It was one of the most humbling experiences of my short Greek life. The first Greek show routine I did included ribbing and it didn’t end well for my chapter. I could even hear people in the audience snickering while we were stepping! After the show, a friend of mine from another fraternity came to me and said, “Hey man, be yourselves. What you tried to do in there wasn’t you.” I didn’t like what he said but dude was right. My chapter was just over a year old at the time and we weren’t exactly known as a formidable crew. From there, we focused on what made us unique and our routines got better.
The Black Greek life community has been abuzz about Omicron Psi Omega. The group, a self-described “Bruh-therhood,” was founded in 2000 with a focus on bringing LGBT women together. They recently made news when images of them popped up displaying characteristics similar to those of “Que Dogs.” That, my friends, is where the controversy is.
Let me get one thing straight before anyone jumps to conclusions. I am not about to bash Omicron Psi Omega or go on some homophobic rant. Know that when I see heterosexual male groups copying attributes of Alphas, Omegas, Kappas, Sigmas, or Iotas, I have the exact same opinion. I’m rooting for Omicron Psi Omega to continue growing and providing a space for its members to flourish. More than that, I’m rooting for these women to be uniquely them.
There is a tremendous amount of power in expressing that which makes a group unique and I learned this all too well when I was a public relations director. While at Southern University at New Orleans, I fought to add resilience as a core value to the university’s strategic plan. After several years of speaking to SUNO students, alumni, and faculty, I found that resilience was unique to the university’s story. We were a group that had survived Hurricane Katrina and a merger controversy while serving a population of students who showed a dogged determination to succeed against all odds with the support of faculty and staff who fought hard to help their students earn their degrees. While others on SUNO’s strategic planning committee were focused on “strong words,” I persistently made a case for a value unique to the university. Resilience may not be a unique value but it is a value that makes SUNO unique on the higher education landscape.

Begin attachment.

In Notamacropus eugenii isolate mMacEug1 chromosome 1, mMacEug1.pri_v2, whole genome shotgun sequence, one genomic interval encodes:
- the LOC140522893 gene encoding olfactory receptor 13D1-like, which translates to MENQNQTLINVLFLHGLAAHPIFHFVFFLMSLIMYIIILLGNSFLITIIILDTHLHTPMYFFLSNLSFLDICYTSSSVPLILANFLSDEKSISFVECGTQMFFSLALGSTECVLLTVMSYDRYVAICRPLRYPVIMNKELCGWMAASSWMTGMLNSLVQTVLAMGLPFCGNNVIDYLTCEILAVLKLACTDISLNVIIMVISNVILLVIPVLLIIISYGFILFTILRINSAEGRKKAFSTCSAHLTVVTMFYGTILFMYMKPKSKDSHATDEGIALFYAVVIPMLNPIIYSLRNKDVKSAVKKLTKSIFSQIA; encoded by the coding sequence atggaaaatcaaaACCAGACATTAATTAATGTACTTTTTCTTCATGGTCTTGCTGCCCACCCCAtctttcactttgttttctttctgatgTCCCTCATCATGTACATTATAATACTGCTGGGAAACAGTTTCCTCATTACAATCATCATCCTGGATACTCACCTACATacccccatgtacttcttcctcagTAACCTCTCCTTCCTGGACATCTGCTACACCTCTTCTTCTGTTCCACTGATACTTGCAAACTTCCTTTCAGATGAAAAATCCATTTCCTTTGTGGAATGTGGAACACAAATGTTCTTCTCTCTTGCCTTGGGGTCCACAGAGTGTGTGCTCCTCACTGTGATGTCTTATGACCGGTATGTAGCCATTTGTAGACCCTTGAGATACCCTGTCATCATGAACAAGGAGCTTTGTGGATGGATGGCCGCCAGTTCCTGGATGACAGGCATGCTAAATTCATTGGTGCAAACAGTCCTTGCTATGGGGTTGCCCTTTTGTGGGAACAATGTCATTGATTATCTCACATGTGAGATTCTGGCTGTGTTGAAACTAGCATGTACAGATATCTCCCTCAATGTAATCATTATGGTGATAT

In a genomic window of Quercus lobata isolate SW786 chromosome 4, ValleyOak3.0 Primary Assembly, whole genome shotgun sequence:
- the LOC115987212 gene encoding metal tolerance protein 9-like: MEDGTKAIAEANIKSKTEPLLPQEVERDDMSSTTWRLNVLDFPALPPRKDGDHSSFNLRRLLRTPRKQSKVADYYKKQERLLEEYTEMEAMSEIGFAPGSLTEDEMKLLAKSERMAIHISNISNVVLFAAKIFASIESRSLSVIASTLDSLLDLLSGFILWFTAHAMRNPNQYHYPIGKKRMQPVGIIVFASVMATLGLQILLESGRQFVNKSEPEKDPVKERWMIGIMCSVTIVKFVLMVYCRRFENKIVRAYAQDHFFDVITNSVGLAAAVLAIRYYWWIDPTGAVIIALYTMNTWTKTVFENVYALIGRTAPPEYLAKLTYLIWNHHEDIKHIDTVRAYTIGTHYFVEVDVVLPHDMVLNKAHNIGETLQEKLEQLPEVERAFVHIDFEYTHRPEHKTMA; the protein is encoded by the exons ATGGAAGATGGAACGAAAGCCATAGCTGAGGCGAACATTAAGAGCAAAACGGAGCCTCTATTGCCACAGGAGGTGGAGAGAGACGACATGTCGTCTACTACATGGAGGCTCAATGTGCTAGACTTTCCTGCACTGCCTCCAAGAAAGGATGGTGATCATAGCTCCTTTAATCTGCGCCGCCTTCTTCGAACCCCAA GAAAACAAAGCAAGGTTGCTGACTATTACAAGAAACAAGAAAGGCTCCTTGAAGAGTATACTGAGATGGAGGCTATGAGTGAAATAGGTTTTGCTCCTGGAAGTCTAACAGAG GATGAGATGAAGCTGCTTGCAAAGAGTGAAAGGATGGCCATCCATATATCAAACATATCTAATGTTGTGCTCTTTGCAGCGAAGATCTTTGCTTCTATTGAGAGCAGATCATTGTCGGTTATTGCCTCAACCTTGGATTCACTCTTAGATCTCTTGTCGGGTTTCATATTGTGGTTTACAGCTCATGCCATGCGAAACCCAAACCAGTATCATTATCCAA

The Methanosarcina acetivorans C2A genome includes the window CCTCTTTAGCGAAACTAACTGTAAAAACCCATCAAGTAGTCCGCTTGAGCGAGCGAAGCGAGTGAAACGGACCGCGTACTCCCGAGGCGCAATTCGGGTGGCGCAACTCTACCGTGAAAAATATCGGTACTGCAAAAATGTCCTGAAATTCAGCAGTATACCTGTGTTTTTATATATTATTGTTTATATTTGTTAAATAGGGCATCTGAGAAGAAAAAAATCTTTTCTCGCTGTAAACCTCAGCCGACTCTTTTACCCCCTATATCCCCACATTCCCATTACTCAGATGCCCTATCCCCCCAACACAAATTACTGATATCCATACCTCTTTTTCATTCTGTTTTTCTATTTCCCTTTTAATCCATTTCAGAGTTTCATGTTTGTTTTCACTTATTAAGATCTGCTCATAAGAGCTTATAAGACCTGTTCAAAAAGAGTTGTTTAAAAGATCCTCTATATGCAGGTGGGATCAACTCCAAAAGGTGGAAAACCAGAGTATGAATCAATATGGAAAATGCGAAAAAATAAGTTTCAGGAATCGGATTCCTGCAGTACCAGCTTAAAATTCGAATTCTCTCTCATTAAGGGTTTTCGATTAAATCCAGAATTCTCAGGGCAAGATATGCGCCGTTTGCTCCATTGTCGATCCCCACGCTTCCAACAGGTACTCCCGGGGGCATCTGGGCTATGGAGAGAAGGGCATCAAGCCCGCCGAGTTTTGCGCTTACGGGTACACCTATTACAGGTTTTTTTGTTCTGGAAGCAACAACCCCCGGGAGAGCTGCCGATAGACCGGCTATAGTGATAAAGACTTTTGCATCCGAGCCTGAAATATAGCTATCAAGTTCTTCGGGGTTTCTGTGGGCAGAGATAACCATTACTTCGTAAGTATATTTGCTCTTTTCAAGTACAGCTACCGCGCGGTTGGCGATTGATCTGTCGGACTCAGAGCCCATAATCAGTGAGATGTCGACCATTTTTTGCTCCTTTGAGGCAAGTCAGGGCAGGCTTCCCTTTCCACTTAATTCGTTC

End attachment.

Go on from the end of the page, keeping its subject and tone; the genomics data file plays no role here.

Remember this. A group builds strength on qualities that enable others to connect with their uniqueness even though those qualities may not be unique. In the words of Heavy D, “Don’t be with anybody, let them all be down with you.”
Despite how things may look on the surface, Black Greek life invites uniqueness. I remember when folks, present company included, said there would never be an addition to the “Great Eight.” Next thing you know, Iota Phi Theta kicked the door down and made us the “Divine Nine.” They came into the game openly challenging what they felt was the norm in Black Greek life. As a result, the Iotas proudly own a unique presence among us. Because of that, I give those brothers a ton of respect.
Respect is not earned through a hand sign, pose, sound, or hashtag. Respect is earned through unique qualities that tell a group’s story.
When I think about what my boy told me that night after the Greek show, I still want to cuss him out (truth be known *smile*). But my chapter’s step routines afterward represented what made us unique–quirkiness, energy, and sometimes humor. You want folks to “put some ‘respeck’ on it” when your fraternity or sorority’s neophytes come out? Give them something unique.